If you’ve ever felt overwhelmed or stressed out about reaching out to the media, then this week’s guest article by Tammy Lynn at Spotlight PR Company is for you.
Learn her three tips to help you gain the media momentum you need to take your career to the next level.
With Awards season currently in full swing, the entertainment industry is a busy bunch… and so is the media.
Reporters are delivering the latest about our favorite films, actors, directors, TV shows, singers, writers, producers and so on, while audiences anxiously await each detail. Practically every news source from glossy magazines to TV programs to Twitter are bursting with updates about the entertainment industry.
So, why aren’t you getting in on this PR action?
Reaching out to the media can feel like a daunting task. Some of you don’t trust you’re ready, aren’t sure what to share or even know how to go about gaining coverage.
Any of this sounding familiar?
If so, then allow me to help take some of the mystery out of the media.
What I’ve noticed from working with hundreds of actors over the years is that you simply don’t realize you can get coverage. Learning how to utilize the media to grab attention is important at every level of your career.
I believe it’s never too early to start creating a PR plan and build a strategy to gain exposure for you and your projects. Whether you choose to hire someone to help or you do it yourself, learning how to approach the media is crucial to your long-term PR success.
Not sure where to start? No problem.
Here’s three key areas to understand when working with the media.
Do Your Homework.
Before reaching out to a reporter, ask yourself, “What’s interesting about my story?” Don’t let your story idea get passed over by a weak or boring pitch. Make sure to state the ‘who, what, when and where’ in the beginning, but most importantly, be sure to answer why their readers will care about your story.
Also, try adapting your pitch to different media outlets, offering a unique angle that is in-tune with their particular audience.
Get to know the media outlets and more specifically the individual reporters you want to target. A reporter will be more open to hearing from you if your idea is relevant to their beat.
Search online and take note on exactly who covers the TV show you’re appearing in, the film festivals your indie will screen at or the theater scene in your town. Start following your favorite reporters on Twitter, Facebook or other social media platforms, so you can understand exactly how your story will fit into their repertoire.
Trust me, they’ll appreciate that you understand their needs.
Make It Easy.
When you’re sending out a press release, make sure you’re also available for an interview if a reporter shows interest. If you’re working on-set and aren’t sure that you’ll be able to pick a specific time to chat with a reporter, consider waiting until you have a free afternoon.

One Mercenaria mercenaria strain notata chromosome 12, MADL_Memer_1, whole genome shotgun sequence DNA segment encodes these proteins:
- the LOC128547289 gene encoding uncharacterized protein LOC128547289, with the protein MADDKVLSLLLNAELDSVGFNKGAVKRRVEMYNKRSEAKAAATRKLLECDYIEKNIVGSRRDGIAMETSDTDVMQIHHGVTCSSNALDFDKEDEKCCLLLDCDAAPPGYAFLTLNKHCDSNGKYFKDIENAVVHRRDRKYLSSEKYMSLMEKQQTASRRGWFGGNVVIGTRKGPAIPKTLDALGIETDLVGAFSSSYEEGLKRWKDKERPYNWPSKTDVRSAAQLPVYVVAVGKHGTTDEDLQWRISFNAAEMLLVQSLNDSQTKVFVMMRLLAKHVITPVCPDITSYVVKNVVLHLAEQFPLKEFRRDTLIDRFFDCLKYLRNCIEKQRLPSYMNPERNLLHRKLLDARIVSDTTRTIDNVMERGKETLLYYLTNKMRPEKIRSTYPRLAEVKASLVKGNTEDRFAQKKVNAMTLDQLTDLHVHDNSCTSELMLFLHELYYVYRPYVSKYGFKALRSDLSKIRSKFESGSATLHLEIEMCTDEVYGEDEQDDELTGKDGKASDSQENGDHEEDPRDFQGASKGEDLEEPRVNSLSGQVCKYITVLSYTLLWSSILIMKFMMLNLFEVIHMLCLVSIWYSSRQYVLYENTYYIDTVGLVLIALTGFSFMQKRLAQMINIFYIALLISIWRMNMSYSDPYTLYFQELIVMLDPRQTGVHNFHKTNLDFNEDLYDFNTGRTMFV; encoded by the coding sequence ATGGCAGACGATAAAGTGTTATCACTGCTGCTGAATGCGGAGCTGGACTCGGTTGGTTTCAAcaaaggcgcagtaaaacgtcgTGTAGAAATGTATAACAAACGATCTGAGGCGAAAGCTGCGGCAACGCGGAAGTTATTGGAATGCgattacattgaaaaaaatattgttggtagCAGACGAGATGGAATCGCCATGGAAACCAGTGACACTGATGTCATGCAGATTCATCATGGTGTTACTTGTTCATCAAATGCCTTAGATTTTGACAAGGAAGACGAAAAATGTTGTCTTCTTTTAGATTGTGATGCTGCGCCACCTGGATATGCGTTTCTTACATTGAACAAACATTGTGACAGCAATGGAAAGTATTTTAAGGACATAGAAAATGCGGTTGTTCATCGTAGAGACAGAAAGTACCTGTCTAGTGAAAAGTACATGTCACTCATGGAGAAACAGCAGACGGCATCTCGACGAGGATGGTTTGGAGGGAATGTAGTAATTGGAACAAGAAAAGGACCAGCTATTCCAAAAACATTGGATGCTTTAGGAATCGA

Keep in mind that if you cancel an interview, rescheduling is not always easy or even an option depending on a reporter’s deadline, which could result in them bypassing your story altogether.
It’s smart to have additional materials ready to go before sending a press release. Offer up further details – photos, bios, footage or other types of background materials – that will support your story. The less work a reporter has to do in order to cover it, the more they will value your opportunity and be open to your story ideas in the future.
Following Up is Key.
Don’t be afraid to make a few calls. Reporters get tons of story ideas sent to them each week, so following up with a quick phone call can make the difference between getting coverage and going unnoticed.
Before making that call, it helps to write down 3-4 things you want to say in order to keep your pitch clear and to the point.
Don’t feel the need to make something up or ramble on just for the sake of filling dead air. Simply state your idea and ask if it’s something they have interest in covering. Keep in mind that reporters have deadlines, so if they’re too busy to chat, ask them when you can call back.
Also, it’s a good idea to start your outreach by sending a press release first. This gives a reporter the opportunity to evaluate your idea when they have the time and without any pressure.
And, unless your pitch relates to an urgent news story, you should wait a day after sending your release to place a follow-up call. This allows time for them to read, evaluate and possibly even respond back via email.
There’s no need to be overwhelmed or stressed out about reaching out to the media. Learning to embrace the press and understanding how to approach them can help you gain the momentum you need to take your career to the next level.
I’d love to hear how you’re planning to boost your media momentum in the comments below.
Tammy Lynn is the Founder and Head Publicist of Spotlight PR Company, a boutique public relations firm that offers ‘a-la-carte’ services to entertainment professionals. She has built a solid track record for results, working with hundreds of actors, filmmakers, musicians, comedians and other creative types to craft their public image, develop name recognition and build overall buzz.
In addition to her more than 15 years public relations experience, Tammy has taught classes, written articles and participated in marketing panels for numerous entertainment organizations, including Screen Actors Guild, to help educate creative professionals about PR.
For more info about Tammy Lynn and Spotlight PR Company’s services, please visit www.SpotlightPRCompany.com.